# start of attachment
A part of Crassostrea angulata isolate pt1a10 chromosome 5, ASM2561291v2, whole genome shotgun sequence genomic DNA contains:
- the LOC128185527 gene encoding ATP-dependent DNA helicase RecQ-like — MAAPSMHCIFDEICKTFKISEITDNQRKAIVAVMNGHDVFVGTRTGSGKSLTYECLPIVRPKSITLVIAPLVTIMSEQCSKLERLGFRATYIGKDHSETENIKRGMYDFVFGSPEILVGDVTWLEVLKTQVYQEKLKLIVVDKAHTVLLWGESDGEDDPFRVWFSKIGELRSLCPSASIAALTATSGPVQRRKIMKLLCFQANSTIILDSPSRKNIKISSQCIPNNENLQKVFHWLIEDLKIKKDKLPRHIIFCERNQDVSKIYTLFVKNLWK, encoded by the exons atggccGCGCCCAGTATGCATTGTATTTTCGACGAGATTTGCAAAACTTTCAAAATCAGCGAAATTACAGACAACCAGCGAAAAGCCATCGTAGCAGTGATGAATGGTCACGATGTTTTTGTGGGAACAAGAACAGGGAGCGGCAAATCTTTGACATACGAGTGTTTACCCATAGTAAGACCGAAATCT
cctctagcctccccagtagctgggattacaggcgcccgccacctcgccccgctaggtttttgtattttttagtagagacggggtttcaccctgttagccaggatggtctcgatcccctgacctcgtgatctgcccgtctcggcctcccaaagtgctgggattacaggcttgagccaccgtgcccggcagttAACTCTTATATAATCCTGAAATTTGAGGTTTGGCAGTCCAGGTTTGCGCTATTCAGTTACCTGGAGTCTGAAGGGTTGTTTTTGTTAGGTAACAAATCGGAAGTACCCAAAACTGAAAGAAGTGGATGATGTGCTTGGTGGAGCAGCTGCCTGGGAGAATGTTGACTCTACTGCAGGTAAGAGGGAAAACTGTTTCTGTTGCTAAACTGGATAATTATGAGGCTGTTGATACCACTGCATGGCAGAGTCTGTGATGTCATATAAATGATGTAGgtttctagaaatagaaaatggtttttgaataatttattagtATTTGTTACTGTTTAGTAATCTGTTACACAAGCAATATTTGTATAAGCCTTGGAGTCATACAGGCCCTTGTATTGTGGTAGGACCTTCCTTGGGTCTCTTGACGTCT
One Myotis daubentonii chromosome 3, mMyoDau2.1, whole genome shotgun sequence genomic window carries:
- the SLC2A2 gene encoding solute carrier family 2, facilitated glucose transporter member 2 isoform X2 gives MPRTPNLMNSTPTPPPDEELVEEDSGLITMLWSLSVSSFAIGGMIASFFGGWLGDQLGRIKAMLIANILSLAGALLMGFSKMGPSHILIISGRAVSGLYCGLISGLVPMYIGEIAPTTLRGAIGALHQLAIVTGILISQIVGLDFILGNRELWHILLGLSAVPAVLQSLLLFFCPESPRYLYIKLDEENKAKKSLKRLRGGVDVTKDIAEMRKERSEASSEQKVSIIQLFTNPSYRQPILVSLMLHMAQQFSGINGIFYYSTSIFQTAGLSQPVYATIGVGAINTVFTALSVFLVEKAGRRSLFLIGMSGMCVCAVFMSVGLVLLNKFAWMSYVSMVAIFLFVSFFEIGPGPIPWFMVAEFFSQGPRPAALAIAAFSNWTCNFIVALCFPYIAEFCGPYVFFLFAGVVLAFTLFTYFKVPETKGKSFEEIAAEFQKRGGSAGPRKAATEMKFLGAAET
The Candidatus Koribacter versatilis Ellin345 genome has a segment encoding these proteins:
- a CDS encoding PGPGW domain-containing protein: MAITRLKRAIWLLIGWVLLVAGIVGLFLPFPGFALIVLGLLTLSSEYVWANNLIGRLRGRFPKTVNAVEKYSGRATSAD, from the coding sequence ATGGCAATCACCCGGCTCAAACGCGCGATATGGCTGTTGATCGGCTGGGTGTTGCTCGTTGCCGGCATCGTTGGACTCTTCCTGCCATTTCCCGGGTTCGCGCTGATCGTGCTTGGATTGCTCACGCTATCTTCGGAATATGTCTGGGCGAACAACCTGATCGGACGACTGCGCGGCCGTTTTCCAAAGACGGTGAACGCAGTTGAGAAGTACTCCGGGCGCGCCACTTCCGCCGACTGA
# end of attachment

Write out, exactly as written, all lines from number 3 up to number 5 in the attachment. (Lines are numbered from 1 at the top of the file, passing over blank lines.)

cctctagcctccccagtagctgggattacaggcgcccgccacctcgccccgctaggtttttgtattttttagtagagacggggtttcaccctgttagccaggatggtctcgatcccctgacctcgtgatctgcccgtctcggcctcccaaagtgctgggattacaggcttgagccaccgtgcccggcagttAACTCTTATATAATCCTGAAATTTGAGGTTTGGCAGTCCAGGTTTGCGCTATTCAGTTACCTGGAGTCTGAAGGGTTGTTTTTGTTAGGTAACAAATCGGAAGTACCCAAAACTGAAAGAAGTGGATGATGTGCTTGGTGGAGCAGCTGCCTGGGAGAATGTTGACTCTACTGCAGGTAAGAGGGAAAACTGTTTCTGTTGCTAAACTGGATAATTATGAGGCTGTTGATACCACTGCATGGCAGAGTCTGTGATGTCATATAAATGATGTAGgtttctagaaatagaaaatggtttttgaataatttattagtATTTGTTACTGTTTAGTAATCTGTTACACAAGCAATATTTGTATAAGCCTTGGAGTCATACAGGCCCTTGTATTGTGGTAGGACCTTCCTTGGGTCTCTTGACGTCT
One Myotis daubentonii chromosome 3, mMyoDau2.1, whole genome shotgun sequence genomic window carries:
- the SLC2A2 gene encoding solute carrier family 2, facilitated glucose transporter member 2 isoform X2 gives MPRTPNLMNSTPTPPPDEELVEEDSGLITMLWSLSVSSFAIGGMIASFFGGWLGDQLGRIKAMLIANILSLAGALLMGFSKMGPSHILIISGRAVSGLYCGLISGLVPMYIGEIAPTTLRGAIGALHQLAIVTGILISQIVGLDFILGNRELWHILLGLSAVPAVLQSLLLFFCPESPRYLYIKLDEENKAKKSLKRLRGGVDVTKDIAEMRKERSEASSEQKVSIIQLFTNPSYRQPILVSLMLHMAQQFSGINGIFYYSTSIFQTAGLSQPVYATIGVGAINTVFTALSVFLVEKAGRRSLFLIGMSGMCVCAVFMSVGLVLLNKFAWMSYVSMVAIFLFVSFFEIGPGPIPWFMVAEFFSQGPRPAALAIAAFSNWTCNFIVALCFPYIAEFCGPYVFFLFAGVVLAFTLFTYFKVPETKGKSFEEIAAEFQKRGGSAGPRKAATEMKFLGAAET